I already have an Egyptian stamp and visa in my passport, will that affect me? I flew directly to and from Luxor airport and didn't make any side trips to Jordan or anywhere else.

No, you'll be fine

Is there a way in which I could visit Syria from Israel in the same trip? I've not done a huge amount of research yet to be honest.

You can visit Israel and Syria in the same trip, many people do it. Here is the way it is done:

First rule: always go to Syria first.

Second rule: Go to Jordan, enter and exit Israel through the The Allenby/King Hussein Bridge. You will not be stamped out of Jordan at this border point. If you manage to convince the Israeli immigration authorities not to stamp your passport on entry and exit but place the stamp on a piece of paper instead you can hide your visit to Israel.

Another alternative is to fly in and out of Tel Aviv (even if it is from Amman or Cairo) and again try to convince the Israeli authorities not to stamp your passport.

But the best solution to the Israeli stamp problem is IMO to use a passport that is about to expire in the next year. Have it stamped and then get a new unmarred one.

6. Posted by bex76 (Moderator 3713 posts) 6y

Quoting t_maia

If you manage to convince the Israeli immigration authorities not to stamp your passport on entry and exit but place the stamp on a piece of paper instead you can hide your visit to Israel.

Do the Israeli authorities still do this Maria? I thought I'd read somewhere that they are not willing to do this anymore.

7. Posted by Sam2000 (Inactive 121 posts) 6y

No, not a Muslim, I just find thobes comfortable! One of my housemates is from the UAE, a British ex-pat and he too wears a thobe regularly. I know it's unusual!

I can't speak Arabic, save for a few basic phrases. My friend in Syria is an Arabic student and her Arabic is very good. My Iranian friend can speak fluent Arabic and Persian. I'm not sure my skills in English, Irish and Welsh are much good for Middle Eastern travel. I do know people in Saudi Arabia, unfortunately they are Muslim converts to Christianity and thus are very, very careful about what what they do and say.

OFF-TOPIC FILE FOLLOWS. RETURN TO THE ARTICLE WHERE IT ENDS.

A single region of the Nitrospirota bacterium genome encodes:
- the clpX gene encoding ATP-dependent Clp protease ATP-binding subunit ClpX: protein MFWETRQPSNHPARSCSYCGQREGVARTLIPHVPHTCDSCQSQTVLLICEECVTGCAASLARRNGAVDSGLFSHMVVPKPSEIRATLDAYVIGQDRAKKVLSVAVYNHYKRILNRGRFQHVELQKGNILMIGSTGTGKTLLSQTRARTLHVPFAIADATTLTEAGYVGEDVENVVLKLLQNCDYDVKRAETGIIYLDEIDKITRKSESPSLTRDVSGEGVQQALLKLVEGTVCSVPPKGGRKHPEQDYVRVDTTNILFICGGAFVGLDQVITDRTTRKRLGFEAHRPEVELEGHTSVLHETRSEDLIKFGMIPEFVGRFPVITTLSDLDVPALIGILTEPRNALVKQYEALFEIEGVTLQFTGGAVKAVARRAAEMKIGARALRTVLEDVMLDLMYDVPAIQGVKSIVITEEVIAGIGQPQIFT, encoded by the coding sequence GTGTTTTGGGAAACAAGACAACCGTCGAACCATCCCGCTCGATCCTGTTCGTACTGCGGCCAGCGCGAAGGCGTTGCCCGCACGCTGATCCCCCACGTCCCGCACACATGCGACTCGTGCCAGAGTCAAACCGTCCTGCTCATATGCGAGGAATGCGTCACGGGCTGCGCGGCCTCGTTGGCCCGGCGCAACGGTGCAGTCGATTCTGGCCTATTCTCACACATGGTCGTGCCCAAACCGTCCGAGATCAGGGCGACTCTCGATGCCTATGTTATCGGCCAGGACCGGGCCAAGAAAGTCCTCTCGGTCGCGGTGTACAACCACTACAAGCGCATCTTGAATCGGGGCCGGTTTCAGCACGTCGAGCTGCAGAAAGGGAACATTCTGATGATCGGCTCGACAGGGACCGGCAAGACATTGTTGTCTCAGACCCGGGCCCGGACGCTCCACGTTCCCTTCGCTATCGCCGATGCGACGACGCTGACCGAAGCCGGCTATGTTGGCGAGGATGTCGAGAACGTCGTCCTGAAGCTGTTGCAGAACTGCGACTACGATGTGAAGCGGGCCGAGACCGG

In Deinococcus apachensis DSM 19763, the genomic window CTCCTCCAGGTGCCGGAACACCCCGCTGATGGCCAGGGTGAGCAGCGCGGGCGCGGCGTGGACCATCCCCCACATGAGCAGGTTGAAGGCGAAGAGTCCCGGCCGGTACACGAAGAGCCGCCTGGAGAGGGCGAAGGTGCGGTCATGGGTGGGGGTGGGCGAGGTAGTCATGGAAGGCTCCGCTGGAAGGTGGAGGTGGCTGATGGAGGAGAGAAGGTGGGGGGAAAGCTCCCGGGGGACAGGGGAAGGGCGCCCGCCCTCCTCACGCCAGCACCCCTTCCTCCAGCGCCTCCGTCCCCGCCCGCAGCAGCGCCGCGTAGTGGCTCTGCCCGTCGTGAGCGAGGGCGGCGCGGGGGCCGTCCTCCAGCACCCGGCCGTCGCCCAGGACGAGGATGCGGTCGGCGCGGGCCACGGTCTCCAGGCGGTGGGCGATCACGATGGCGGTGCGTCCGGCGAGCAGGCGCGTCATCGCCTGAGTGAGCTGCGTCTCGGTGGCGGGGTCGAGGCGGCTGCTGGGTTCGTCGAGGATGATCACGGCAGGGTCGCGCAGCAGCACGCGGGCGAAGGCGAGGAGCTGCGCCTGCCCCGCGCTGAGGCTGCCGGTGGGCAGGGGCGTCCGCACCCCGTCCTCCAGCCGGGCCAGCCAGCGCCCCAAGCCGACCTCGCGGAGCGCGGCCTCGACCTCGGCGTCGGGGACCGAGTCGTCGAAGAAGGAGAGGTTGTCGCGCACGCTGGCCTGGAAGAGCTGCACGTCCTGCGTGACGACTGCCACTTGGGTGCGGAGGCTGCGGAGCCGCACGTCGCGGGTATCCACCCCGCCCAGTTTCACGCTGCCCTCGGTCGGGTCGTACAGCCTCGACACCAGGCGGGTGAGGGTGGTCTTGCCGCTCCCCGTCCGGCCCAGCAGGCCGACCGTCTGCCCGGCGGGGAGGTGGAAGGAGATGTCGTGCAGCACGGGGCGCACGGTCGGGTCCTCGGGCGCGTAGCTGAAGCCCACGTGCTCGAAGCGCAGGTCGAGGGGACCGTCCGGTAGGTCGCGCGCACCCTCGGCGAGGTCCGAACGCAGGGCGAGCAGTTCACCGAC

I have a huge interest for the history of the region, particularly Persian, Mesopotamian and Egyptian history. There are plenty of places in Saudi Arabia I'd like to visit but maybe not quite yet! Maybe I'll have to convert to Islam briefly to visit Mecca or Medina...I have a feeling that won't happen though. Hopefully one day Jews and Muslims will learn to get along...I hadn't realised quite how closed the borders were to one another...

Thanks again for the advice, I have a feeling a lot more planning will have to go into this trip, definitely a lot more than went into a long weekend CouchSurfing in Stockholm.

I'll be following up the method of visiting Syria and Israel...with a side trip to Petra perhaps.

Sam

8. Posted by vanessa (Travel Guru 257 posts) 6y

Hi Sam!
t_maia already answered you most of questions and did it very detailed.
I allow myself few adds - I'm kind of "aborigen" - live in Israel for 20 years.

1. Dresscode - maia is right. You'd better don't play with traditional arabic dress. It's not only about looking silly (until ur not Lawrence of Arabia), but you can find yourself in very unpleasant position because of wearing "wrong" color of keffiyeh or anything else. You can't become invisible, but you'll feel better if you wear something that meet their expectations. t_maia already wrote it in details.
Summer is terribly hot. Syria, Jerusalem and Nazaret very hot, but they are in the "north". Jordan, Egypt and Saudi Arabia are oven. I hope for you that at least part of time you will be in AC.
Sunblock cream is must, you can also buy it everywhere. You also need good sunglasses, hat and comfortable shoes.

2. I heared about the trick with stamp on Israeli border, not sure it will be possible - it sounds kinda illegal. U can move between Isr-Jordan-Egypt with no any problem. If you enter Israel at the end of your trip - prepare yourself to be asked "what you did in Syria and Saudi Arabia?". Nothing to be stressed about this interview, just take it as a part of Middle-Eastern reality and be patient. Syria and Saudi Arabia don't allow you enter at all after visit Isr.
If you plan visit USA later - these stamps in passport would make you lotsa trouble in border control in America.

3. Need drink about 3l of water/day. It's very serious.

good luck with your trip!
:-)

9. Posted by joffre (Respected Member 157 posts) 6y

Hiya, in terms of clothing, I'd suggest your usual travel stuff, just don't do what I did, buying & wearing clothing from an Israeli army disposal store & then travelling through other Middle Eastern countries! In regards to the passport stamp, I had mine put on a separate piece of paper, but that was a while ago now... enjoy your trip!

10. Posted by vanessa (Travel Guru 257 posts) 6y

Quoting joffre

Hiya, in terms of clothing, I'd suggest your usual travel stuff, just don't do what I did, buying & wearing clothing from an Israeli army disposal store & then travelling through other Middle Eastern countries! In regards to the passport stamp, I had mine put on a separate piece of paper, but that was a while ago now... enjoy your trip!

ohhhh! I dont believe you did!